Medication Safety in Neonatal and Children's Intensive Care

  • Anwar Alghamdi

Student thesis: Phd


Aims: This thesis aimed to understand the frequency, nature and underlying contributory factors of medication errors (MEs) and preventable adverse drug events (ADEs) in children admitted to paediatric and neonatal intensive care units (PICUs and NICUs) in order to generate recommendations for strategies that promote the safe use of medications in this vulnerable patient group. Methods: A systematic review was first conducted to identify and critically evaluate the published peer reviewed evidence on the prevalence and nature of MEs and preventable ADEs in PICUs and NICUs in hospitals worldwide. A subsequent prospective observational cohort study was conducted across three English PICUs to assess the incidence, nature, preventability and severity of ADEs. A mixed methods analysis was then carried out to understand the nature and contributory factors of medication-related safety incidents reported from children's intensive care settings in England and Wales to the National Reporting and Learning System (NRLS) during 2010-2018. This included a descriptive analysis of reported incidents and content analysis of harmful incidents. Results: Thirty-five studies were identified for inclusion in the systematic review. In PICUs, the median rate of MEs was 14.6 per 100 medication orders (interquartile range 5.7–48.8%, n=3 studies) and between 6.4 and 9.1 per 1000 patient-days (n=2). In NICUs, ME rates ranged from 4 to 35.1 per 1000 patient-days (n=2) and from 5.5 to 77.9 per 100 medication orders (n=2). In both settings, prescribing and medication administration errors were found to be the most common MEs. Preventable ADE rates were reported in three PICU studies as 2.3 per 100 patients (n=1) and 21–29 per 1000 patient-days (n=2). In NICUs, preventable ADE rates from three studies were 0.86 per 1000 doses (n=1) and 0.47–14.38 per 1000 patient-days (n=2). Anti-infective medications were commonly involved with MEs/preventable ADEs in both settings. The systematic review identified a lack of evidence concerning the burden of ADEs in these settings from the United Kingdom. Of 302 patients included in the subsequent observational cohort study involving three PICUs in England, one or more ADEs was detected in 47 (15.6%) patients. A total of 62 ADEs were identified, with an estimated incident rate of 20.5 per 100 patients (95% CI, 15.3-27.5) and 16.7 per 1000 patient-days (95% CI, 9.3-29.9). The majority of ADEs were considered preventable (36/62, 58.1%). Most ADEs caused temporary harm and were associated with problems with prescribing medicines. Medications for the central nervous system, infections and cardiovascular system were commonly implicated with ADEs. Patients with a PICU stay of seven or more days (OR 6.29, 95% CI, 2.42-16.32) were more likely to experience an ADE compared to patients with a stay of one to six days. Following examination of a total of 25,567 medication-related incidents reported to the NRLS, incidents were commonly reported to occur during medicines administration and prescribing stages. Anti-infectives were the medications most commonly associated with reported incidents and incidents that were reported to have caused patient harm accounted for 12.2% (3,129/25,567) of the total. Neonates were involved in 47.9% of all incidents, half (50.2%) of harmful incidents and 64.1% of anti-infective incidents. Common contributing factors to harmful incidents comprised staff-related factors such as failure to follow protocols or errors in documentation, which were associated often with challenging working conditions, inadequate guidelines, and design of systems and protocols. Conclusions: This programme of research has found that MEs and related ADEs are common in children's intensive care settings and may lead to serious harm in critically ill children. Based on the in-depth understanding of these events that was generated by this research programme, a number of informed recommendations have been identified including improvements in staffing and workload, system design and processes, the use of anti-infective medications as well as decreasing the length of stay in intensive care units that may help reduce the risk of these preventable events in clinical practice and make care safer for PICU and NICU patients.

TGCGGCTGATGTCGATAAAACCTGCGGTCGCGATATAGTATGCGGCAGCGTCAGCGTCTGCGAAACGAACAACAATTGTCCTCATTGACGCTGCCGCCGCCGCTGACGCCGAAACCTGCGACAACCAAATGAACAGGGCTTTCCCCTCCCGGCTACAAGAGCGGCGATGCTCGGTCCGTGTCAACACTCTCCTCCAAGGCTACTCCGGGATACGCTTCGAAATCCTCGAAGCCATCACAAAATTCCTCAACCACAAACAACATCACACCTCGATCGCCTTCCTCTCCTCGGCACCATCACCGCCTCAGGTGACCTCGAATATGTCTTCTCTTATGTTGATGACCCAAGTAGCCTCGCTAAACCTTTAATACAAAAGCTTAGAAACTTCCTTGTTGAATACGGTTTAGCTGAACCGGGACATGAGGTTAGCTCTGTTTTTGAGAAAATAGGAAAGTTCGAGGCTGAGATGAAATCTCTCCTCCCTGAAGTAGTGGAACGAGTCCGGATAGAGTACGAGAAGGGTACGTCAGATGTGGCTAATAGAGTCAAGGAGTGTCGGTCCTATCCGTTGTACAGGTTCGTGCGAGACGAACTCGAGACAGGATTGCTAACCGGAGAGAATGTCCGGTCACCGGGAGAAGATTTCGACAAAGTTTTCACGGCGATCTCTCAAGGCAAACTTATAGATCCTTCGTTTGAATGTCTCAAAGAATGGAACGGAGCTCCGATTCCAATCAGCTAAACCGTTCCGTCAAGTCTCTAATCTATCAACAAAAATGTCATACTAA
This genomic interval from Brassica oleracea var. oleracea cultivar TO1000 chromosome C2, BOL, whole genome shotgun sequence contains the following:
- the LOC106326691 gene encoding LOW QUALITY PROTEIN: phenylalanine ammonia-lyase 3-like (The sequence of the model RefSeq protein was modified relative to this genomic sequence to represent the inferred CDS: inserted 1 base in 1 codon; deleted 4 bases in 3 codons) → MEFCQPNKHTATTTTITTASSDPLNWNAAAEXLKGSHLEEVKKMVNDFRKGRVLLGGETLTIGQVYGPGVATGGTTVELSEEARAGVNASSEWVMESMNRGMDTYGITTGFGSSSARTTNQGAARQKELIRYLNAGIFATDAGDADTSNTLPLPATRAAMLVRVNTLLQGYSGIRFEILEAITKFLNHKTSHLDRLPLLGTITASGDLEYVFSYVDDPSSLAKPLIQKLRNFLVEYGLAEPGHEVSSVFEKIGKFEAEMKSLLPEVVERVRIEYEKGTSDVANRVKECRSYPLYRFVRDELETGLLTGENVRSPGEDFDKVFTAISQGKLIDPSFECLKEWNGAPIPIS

Date of Award1 Aug 2021
Original languageEnglish
Awarding Institution
  • The University of Manchester
SupervisorDarren Ashcroft (Supervisor) & Richard Keers (Supervisor)


  • Medication safety
  • Neonatal intensive care
  • Paediatric intensive care

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